January 21, 2007 -- Afghan President Hamid Karzai today accused "certain Pakistani circles" of protecting insurgents fighting in Afghanistan.
Karzai made the accusation at the opening of a new session of the Afghan parliament.
"The enemies of Afghanistan's independence and interests continue their interference in our internal affairs," Karzai said. "They derive terrorist groups from international terrorist networks with the support of some particular Pakistani circles, killing our scholars, children, teachers and other government officials in a merciless campaign."
Karzai also said drugs and corruption in his government were contributing to the violence. He added that the danger from the insurgency and drugs would intensify in the coming year, and called on people to rally to the defense of the nation.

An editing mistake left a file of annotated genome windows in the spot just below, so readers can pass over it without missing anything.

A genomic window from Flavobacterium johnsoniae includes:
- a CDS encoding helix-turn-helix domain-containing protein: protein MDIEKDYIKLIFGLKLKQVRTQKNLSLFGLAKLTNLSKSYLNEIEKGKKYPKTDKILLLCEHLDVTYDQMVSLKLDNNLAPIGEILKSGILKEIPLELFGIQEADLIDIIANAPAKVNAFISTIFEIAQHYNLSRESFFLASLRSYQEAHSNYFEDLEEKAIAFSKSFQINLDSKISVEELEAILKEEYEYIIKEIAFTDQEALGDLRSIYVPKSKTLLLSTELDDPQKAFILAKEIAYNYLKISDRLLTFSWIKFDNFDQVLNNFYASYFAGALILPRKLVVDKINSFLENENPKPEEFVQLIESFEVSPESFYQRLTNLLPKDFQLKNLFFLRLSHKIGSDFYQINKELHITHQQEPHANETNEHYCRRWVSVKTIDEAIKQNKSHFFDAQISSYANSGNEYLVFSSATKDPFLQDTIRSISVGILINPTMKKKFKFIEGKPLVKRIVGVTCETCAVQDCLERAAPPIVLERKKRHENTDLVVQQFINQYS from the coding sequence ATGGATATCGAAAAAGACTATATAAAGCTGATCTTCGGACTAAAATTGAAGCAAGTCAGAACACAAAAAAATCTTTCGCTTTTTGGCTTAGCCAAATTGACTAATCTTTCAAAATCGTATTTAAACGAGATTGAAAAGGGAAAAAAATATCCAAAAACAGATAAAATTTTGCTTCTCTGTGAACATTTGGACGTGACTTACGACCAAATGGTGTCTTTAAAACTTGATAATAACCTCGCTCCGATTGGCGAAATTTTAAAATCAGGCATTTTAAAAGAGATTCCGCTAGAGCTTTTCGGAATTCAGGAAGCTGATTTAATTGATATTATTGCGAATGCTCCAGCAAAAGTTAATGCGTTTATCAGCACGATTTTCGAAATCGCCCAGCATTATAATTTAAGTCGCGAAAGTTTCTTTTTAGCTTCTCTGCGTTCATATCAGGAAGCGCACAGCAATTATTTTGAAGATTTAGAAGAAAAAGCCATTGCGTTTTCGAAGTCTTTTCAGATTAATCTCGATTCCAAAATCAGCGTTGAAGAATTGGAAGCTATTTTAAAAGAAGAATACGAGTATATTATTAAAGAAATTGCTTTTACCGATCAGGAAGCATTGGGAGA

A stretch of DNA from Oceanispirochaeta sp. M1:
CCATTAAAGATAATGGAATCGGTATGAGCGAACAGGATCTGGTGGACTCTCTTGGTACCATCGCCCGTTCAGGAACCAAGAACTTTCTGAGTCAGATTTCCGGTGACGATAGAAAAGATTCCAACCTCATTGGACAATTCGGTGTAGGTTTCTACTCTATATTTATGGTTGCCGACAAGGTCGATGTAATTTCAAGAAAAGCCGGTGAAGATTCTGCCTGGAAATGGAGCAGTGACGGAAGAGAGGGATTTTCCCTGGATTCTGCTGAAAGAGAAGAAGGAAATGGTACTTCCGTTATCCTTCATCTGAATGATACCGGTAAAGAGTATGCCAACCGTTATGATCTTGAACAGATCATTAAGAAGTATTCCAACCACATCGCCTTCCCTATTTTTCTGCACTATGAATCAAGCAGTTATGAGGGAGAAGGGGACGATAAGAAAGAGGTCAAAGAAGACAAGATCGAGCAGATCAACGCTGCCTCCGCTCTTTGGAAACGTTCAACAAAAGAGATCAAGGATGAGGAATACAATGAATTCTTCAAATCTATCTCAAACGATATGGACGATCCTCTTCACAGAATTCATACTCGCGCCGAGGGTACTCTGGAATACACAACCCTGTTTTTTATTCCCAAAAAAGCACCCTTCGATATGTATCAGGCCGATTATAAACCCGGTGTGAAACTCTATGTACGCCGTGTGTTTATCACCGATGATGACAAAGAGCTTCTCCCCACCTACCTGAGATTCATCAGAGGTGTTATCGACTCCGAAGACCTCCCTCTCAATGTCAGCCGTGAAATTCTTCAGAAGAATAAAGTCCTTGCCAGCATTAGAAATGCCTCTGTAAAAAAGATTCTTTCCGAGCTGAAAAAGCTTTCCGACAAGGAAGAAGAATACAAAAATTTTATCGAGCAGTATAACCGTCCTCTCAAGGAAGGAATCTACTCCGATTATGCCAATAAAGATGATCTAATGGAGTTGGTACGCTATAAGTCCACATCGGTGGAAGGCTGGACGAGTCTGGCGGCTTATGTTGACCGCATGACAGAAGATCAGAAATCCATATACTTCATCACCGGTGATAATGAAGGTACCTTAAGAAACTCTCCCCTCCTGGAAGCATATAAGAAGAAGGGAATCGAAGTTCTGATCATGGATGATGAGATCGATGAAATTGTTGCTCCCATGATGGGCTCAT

Karzai did not elaborate on the identity of the "Pakistani circles."
Intelligence Blamed Too
Separately, "The New York Times" today quoted unnamed Western diplomats and Pakistani opposition figures as saying that Pakistani intelligence agencies, particularly the Inter-Services Intelligence and Military Intelligence, have been supporting a comeback by the Taliban.
The newspaper wrote that two weeks of reporting along the Pakistan-Afghan border uncovered "many signs that Pakistani authorities are encouraging the insurgents, if not sponsoring them."
The Pakistani government has strongly denied such allegations.
(compiled from agency reports)
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